We must all take the blame for not emulating Croatia or even Iceland in World Cup, says Gordon Smith

Luka Modric (Denis TyrinTASS via Getty Images)

FORMER SFA supremo Gordon Smith says the game’s ruling bodies must shoulder their share of responsibility for Scotland’s shortcomings over the last 20 years.

A generation has watched on enviously as other smaller countries, such as Croatia and Iceland, have grabbed the chance to join the World Cup party.

And the situation has been brought into even sharper focus through the success of England in reaching the last four in Russia.

“It is tough and it is something I had plenty of direct experience of myself when I was chief executive of the SFA,” said Smith.

“I have always wanted us to succeed. I am Scottish and football has been my life.

“However when it is your job and the country isn’t being as successful as you would want them to be, it becomes all-consuming.

“There are many different factors as to why things don’t go as we would hope on the pitch. We are all to blame and must all shoulder responsibility.

“Short-term, it can come down to manager’s tactics, player availability or even just luck on the day.

“In the longer run, though, it is about making sure there is the pathway to get as many players of international standard through as we possibly can to give us the very best chance of success.

“So then you are talking about youth development, and almost every aspect of the club game.

“I was very keen for change, and lobbied inside the SFA as well as outside it.

“The example that comes to mind was my view that we should allow the big clubs to run B teams in the lower leagues.

“It would have made a big difference because it would have allowed young players to get experience of competitive football.

“David Longmuir, who was in charge of the League, took it to the clubs. But they didn’t want to know because – wrongly in my opinion – they believed it would take interest away from their teams because they would be all too easily beaten.

“Unfortunately, getting football people to move away from the status quo is easier said than done.

“Ultimately the frustrations I encountered were partially behind my eventual decision to leave my post at the SFA.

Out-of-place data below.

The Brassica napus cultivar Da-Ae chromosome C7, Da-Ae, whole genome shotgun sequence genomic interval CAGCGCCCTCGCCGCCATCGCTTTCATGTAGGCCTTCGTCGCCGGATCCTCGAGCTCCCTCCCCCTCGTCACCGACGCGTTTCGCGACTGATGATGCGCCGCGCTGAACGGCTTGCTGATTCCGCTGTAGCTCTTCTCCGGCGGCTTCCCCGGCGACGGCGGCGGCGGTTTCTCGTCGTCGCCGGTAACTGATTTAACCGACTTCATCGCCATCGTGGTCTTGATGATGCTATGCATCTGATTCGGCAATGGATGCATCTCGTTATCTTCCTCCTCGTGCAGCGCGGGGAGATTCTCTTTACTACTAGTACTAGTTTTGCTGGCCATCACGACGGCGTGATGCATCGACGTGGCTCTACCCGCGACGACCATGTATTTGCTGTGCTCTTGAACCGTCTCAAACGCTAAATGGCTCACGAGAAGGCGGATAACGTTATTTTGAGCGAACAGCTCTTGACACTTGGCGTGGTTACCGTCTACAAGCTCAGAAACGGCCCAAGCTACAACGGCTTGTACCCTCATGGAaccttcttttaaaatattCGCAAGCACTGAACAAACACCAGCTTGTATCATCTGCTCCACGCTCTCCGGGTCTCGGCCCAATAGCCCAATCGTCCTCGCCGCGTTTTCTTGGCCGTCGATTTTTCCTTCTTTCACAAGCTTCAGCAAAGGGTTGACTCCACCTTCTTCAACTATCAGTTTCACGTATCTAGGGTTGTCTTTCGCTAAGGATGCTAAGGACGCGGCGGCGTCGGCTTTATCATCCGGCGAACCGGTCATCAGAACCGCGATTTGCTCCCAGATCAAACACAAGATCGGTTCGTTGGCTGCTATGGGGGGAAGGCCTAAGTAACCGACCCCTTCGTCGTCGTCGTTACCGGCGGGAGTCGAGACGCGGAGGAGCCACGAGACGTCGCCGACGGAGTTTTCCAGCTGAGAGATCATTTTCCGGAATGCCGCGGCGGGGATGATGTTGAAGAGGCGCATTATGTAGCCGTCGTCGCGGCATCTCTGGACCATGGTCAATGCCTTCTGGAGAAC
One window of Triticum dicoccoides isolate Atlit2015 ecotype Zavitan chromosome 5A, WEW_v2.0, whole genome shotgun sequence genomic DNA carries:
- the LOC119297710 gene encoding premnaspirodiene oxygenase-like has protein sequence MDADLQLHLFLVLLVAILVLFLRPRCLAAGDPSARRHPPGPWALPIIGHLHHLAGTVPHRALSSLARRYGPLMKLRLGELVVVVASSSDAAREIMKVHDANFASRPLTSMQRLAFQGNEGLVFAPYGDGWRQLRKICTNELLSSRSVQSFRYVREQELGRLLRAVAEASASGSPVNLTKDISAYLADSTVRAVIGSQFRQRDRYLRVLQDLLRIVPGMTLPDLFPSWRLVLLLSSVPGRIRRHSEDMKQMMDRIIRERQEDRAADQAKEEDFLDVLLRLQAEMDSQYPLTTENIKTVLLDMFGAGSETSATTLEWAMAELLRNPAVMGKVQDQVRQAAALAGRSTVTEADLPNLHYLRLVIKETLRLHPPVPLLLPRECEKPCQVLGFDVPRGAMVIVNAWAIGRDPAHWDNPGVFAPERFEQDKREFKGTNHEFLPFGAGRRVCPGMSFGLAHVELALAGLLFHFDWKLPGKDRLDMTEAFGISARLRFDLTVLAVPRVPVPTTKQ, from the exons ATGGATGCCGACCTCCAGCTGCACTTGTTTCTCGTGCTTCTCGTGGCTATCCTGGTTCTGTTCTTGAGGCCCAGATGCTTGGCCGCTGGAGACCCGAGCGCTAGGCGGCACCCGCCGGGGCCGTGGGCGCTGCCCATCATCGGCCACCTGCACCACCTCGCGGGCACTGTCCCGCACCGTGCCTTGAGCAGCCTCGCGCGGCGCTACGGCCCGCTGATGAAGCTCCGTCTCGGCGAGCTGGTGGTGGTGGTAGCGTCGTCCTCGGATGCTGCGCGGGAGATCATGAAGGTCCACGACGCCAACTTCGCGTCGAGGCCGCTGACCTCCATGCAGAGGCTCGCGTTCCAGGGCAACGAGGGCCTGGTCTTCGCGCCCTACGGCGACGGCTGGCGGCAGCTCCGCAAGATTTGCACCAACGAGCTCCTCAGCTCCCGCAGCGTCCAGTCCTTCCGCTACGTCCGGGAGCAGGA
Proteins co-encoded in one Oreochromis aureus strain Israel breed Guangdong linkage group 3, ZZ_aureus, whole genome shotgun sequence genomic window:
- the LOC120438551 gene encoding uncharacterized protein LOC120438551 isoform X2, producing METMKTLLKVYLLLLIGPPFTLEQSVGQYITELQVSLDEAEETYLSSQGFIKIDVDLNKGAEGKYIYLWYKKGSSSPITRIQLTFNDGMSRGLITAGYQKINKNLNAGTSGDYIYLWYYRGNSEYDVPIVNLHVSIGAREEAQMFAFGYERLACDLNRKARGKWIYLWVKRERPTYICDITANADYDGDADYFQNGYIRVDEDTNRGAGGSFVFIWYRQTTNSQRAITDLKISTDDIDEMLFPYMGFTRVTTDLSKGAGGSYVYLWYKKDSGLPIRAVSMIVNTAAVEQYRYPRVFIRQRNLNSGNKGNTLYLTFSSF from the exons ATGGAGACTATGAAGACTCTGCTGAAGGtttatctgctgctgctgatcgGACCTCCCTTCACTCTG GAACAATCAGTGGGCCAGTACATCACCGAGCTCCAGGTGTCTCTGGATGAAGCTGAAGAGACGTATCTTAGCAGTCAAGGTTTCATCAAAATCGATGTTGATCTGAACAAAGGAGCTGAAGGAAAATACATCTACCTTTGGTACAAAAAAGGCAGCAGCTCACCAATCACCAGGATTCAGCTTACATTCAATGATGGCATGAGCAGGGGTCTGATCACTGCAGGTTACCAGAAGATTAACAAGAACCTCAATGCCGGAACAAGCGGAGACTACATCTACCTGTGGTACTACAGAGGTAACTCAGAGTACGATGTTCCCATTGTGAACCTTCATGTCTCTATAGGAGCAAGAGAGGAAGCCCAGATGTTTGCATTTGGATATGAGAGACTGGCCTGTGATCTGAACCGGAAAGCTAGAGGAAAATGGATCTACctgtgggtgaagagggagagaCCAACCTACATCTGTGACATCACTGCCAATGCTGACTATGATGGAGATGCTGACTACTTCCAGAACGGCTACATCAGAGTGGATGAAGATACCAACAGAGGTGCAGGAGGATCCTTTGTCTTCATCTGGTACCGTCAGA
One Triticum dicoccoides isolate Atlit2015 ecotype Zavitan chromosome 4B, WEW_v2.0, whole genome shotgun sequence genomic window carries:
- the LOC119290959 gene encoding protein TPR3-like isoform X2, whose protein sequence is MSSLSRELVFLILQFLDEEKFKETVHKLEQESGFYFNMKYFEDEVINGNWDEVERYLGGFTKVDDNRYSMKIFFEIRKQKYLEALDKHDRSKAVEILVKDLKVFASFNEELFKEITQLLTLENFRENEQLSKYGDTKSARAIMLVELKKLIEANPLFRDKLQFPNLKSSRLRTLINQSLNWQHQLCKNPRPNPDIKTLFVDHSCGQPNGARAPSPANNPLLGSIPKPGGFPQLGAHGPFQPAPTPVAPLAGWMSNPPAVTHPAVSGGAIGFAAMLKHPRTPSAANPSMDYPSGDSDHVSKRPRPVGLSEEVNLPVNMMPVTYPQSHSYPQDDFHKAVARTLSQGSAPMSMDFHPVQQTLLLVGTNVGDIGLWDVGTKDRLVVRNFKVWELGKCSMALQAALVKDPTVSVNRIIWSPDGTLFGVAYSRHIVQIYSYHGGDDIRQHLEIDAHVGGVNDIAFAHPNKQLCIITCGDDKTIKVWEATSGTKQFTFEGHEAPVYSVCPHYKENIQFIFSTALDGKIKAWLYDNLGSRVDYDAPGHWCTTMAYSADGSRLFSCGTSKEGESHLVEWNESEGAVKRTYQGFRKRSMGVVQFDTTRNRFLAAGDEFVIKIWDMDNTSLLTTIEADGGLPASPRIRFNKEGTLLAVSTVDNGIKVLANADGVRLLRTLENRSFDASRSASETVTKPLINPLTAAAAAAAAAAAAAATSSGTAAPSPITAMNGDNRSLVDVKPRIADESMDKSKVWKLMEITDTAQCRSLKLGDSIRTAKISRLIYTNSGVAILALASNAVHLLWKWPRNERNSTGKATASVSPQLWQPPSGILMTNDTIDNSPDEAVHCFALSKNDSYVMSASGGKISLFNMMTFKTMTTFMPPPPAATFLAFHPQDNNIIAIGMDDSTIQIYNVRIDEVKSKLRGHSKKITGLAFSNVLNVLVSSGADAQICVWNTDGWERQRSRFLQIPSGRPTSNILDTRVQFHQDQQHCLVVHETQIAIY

“The involvement since of colt teams in the Irn-Bru Cup has shown both of those fears to be a nonsense. But back then, I couldn’t get it past them.”

Smith believes not much has changed in the eight years that have gone by.

“Although some things have changed in the last few years, to a large extent it is still the same now,” he said.

“Anyone who doubts that needs to have a chat with Malky McKay, the SFA’s performance director.

“He has found out at first-hand just how much resistance there is to a strategy aimed at getting our senior side through to the Finals on a regular basis again.

“It is not that people oppose that goal. They don’t. It is just that it is nearly impossible to get them to accept measures they perceive to be against the best interests of the clubs they represent.

“The animosity caused by the shake-up in youth development and, in particular, the funding of the academies is a case in point. There has been a lot of resistance on the front, a lot of lobbying against it.

“Clubs disregard the big picture, and focus on their own situation and whether they are going to lose out or not.

“Now, I know Malky is a very dedicated guy, determined to do the very best he can in his role.

“However, it can get extremely tough for him.”

The answer, Smith says, is evolution, not revolution.

He said: “If we can’t get best practice straight away, then we have to at least get everyone accepting the need to work towards better practice.

“I think that is already happening to an extent, but we have to keep pushing on.”

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